- About Us
Bainbridge Island Wooden Boat Festival pairs boat building with community
The Bainbridge Island Wooden Boat Festival is already a success.
No, it hasn’t raised a lot of money. Admission to this weekend’s festival is free. It doesn’t boast out-of-town experts or iconic boats. The speakers’ forum will feature locals sharing stories about their own boats with exotic home ports like Eagle Harbor and Port Madison.
The first-ever Bainbridge Island Wooden Boat Festival has already accomplished the mission its founder Bob Schoonmaker set: To bring the boating community together around a common passion.
“We have folks here who have lived on the island for 20-some years who share the same passion for something, but had never met,” Schoonmaker said.
Until now, that is.
The phrase “building community” is more often heard among granola-munchers and civic types, but the yacht club? Isn’t exclusivity part of its schtick?
“I’m focusing on this to help people understand that you don’t have to be rich to own a boat,” Schoonmaker said from The Chandlery Marine at Winslow Wharf, the nautical supply store he opened as another way to empower and offer advice to boaters and aspiring boaters. He makes more money delivering yachts all over the world, such as the one he’s on contract to sail 4,000 miles from Arigataya, Japan to Australia, just as soon as the local Boat Festival has been succesfully docked.
“First and foremost it’s a party for those who love wooden boats,” Schoonmaker, aka “Cap’n Bob,” said. In fact, his original idea was to call it a celebration, but in the community spirit, he assembled a committee to create the event, which promptly outvoted him, preferring the term “festival.”
Instead of hiring big-name experts, the Bainbridge Wooden Boat Festival will feature neighbors, islanders who own boats and some who have even built their own.
For instance, Tom Hudson will bring the Querencia back from Port Townsend after he and an eight-man crew — all from Bainbridge — raced in the Swiftsure International Race last weekend through the Strait of Juan de Fuca.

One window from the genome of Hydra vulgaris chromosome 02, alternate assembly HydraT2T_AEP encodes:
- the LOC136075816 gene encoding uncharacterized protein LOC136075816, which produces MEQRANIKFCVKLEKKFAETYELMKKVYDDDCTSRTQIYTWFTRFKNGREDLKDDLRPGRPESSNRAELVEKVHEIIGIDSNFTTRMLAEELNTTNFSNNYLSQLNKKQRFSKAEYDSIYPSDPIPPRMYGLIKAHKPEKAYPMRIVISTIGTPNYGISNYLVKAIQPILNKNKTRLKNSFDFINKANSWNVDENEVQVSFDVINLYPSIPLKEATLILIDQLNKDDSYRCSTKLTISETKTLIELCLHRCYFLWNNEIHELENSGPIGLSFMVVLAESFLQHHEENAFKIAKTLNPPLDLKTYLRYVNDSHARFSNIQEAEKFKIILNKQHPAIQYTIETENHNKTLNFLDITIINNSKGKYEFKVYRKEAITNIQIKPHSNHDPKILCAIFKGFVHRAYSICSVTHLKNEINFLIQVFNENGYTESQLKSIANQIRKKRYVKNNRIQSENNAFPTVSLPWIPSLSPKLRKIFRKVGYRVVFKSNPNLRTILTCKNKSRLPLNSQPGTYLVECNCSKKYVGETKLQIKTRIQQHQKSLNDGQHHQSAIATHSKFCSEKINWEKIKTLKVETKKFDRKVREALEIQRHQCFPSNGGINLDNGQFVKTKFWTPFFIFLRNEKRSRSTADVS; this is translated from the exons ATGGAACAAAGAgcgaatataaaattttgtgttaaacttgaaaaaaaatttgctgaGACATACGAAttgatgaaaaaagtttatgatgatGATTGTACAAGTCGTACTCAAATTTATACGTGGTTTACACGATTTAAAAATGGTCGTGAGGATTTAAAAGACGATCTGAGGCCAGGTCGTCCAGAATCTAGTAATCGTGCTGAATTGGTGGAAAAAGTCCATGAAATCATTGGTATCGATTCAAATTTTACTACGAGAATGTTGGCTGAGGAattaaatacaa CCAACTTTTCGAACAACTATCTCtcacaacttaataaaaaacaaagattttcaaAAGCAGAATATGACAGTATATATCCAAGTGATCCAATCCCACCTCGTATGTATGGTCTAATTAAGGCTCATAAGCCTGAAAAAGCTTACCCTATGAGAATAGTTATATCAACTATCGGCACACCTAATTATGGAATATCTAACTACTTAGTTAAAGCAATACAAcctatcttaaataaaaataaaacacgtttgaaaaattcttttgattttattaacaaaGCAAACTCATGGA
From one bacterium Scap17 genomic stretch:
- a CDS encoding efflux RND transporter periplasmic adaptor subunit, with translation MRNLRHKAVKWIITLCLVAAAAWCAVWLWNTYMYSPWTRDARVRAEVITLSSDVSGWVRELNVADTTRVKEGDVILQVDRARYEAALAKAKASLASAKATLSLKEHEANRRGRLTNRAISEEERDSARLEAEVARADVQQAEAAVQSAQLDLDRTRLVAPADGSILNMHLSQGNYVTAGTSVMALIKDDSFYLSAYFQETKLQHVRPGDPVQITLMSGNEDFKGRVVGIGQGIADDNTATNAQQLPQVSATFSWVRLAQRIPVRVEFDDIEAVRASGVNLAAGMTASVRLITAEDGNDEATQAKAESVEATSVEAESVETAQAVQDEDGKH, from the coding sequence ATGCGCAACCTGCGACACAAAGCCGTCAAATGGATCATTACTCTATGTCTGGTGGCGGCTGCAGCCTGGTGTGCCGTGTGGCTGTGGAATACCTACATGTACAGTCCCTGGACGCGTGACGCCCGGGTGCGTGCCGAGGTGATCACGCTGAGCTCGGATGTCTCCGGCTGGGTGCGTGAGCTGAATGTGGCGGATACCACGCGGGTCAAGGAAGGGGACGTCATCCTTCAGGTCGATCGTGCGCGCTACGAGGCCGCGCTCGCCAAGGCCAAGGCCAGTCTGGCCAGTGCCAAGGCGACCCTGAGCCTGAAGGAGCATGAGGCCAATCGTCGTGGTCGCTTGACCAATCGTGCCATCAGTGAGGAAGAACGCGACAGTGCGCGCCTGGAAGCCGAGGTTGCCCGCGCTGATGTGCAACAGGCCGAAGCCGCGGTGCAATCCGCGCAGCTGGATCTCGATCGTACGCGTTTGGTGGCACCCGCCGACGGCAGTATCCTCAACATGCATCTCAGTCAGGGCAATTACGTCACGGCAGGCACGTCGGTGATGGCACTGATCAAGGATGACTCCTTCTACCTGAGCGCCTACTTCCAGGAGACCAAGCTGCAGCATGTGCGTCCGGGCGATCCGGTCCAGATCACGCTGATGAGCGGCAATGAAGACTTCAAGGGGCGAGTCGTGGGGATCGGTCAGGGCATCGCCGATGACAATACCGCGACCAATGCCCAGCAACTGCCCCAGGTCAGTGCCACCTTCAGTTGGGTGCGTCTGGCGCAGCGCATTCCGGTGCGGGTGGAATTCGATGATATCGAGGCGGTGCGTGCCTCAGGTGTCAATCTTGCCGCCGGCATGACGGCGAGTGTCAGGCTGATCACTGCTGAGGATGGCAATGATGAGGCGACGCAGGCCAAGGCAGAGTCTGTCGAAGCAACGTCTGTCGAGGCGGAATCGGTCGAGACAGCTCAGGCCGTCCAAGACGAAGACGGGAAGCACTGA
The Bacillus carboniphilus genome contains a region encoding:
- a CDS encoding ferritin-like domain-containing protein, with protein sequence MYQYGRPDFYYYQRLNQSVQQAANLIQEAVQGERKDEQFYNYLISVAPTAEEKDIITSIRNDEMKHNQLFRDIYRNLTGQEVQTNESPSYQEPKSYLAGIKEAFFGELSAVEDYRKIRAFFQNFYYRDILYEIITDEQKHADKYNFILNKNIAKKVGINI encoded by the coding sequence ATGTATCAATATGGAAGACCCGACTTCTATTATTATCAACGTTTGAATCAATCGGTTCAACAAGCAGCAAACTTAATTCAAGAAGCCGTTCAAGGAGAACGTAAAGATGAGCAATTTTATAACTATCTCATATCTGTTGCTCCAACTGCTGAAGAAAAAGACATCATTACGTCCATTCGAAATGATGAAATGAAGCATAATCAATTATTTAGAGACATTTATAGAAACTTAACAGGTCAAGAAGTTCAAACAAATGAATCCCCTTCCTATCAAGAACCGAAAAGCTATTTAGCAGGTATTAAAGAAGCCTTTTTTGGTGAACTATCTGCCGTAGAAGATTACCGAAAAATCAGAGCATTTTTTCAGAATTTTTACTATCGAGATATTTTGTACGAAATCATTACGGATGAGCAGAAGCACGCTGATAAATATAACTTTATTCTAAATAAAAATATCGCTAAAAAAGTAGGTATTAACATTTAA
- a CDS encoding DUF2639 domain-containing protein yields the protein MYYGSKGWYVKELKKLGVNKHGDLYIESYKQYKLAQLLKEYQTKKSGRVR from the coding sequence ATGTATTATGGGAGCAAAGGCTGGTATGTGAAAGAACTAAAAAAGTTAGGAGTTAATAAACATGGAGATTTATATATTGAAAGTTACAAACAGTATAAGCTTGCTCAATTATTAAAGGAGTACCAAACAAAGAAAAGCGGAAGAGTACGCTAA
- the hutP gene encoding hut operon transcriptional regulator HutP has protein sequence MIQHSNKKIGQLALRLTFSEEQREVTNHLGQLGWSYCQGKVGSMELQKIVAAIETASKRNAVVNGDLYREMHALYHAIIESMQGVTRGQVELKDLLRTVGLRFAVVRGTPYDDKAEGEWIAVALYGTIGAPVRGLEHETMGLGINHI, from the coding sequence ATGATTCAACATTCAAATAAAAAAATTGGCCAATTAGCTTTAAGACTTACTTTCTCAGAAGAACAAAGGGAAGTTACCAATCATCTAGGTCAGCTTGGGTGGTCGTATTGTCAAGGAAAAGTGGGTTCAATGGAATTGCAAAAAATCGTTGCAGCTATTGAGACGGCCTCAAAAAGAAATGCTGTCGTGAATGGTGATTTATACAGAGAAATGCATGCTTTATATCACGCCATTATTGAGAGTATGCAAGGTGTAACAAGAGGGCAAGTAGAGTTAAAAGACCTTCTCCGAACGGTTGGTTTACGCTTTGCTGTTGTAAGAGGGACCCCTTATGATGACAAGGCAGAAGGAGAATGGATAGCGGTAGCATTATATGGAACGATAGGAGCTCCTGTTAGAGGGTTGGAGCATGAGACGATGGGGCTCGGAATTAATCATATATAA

He spied an ad for the 1954 Sparkman and Stevens boat in Wooden Boat Magazine. The boat had been abandoned on a dock in Sausalito, Calif. The boat had no sails, no engine, and the decks leaked from a fire set by vagrants living aboard the neglected vessel.
“But the bones of the boat were excellent,” Hudson said. It had lovely bronze framework. The hull was built of teak.
After about 18 months of “rejuventation” — including rebuilding the house and removing, then replacing, the entire deck — the Querencia was back in the water on the 47th parallel.
Querencia, a romantic name derived from bullfighting for the sanctuary, or place in the ring in which the bull draws his courage, has won Best in Show from the Victoria Classic in 2005 and 2007.
Another of the 30-plus boats that will be on display is the Dolores M. Jackson, whose epic boatbuilding saga has been chronicled twice in the Review.
Roy Jackson was 43 years old when he paid $1,000 for a set of plans for a 43-foot, double-masted schooner. It took Jackson 30 years to complete it, just in time for his wife Dolores, the boat’s namesake, to join him on the maiden voyage out of Eagle Harbor.
The Bainbridge Island Historical Society will go back even further in time, sharing the island’s maritime history when its deepwater ports and wooded hillsides became the site of the world’s largest sawmill.
For more information, visit www.bainbridgeislandwoodenboatfestival.com
If it floats your boat
The Bainbridge Island Wooden Boat Festival runs June 4-5 at Harbour Marina on Bainbridge. Learn more about the island’s maritime history, tour boats, listen to music and a speakers’ forum, enjoy lively maritime lore among a 30-plus fleet of sail, power and workboats.
Admission is free.
Hours are 10 a.m. to 5 p.m. Saturday and 10 a.m. to 2 p.m. Sunday.
For more information, call the Chandlery at 842-7245.
The poster mystique
No wonder Schoonmaker said the posters have turned up missing after being posted around town. The striking image was shot by award-winning photographer and Bainbridge resident Neil Rabinowitz, whose marine photography has graced countless boating magazine covers and spreads.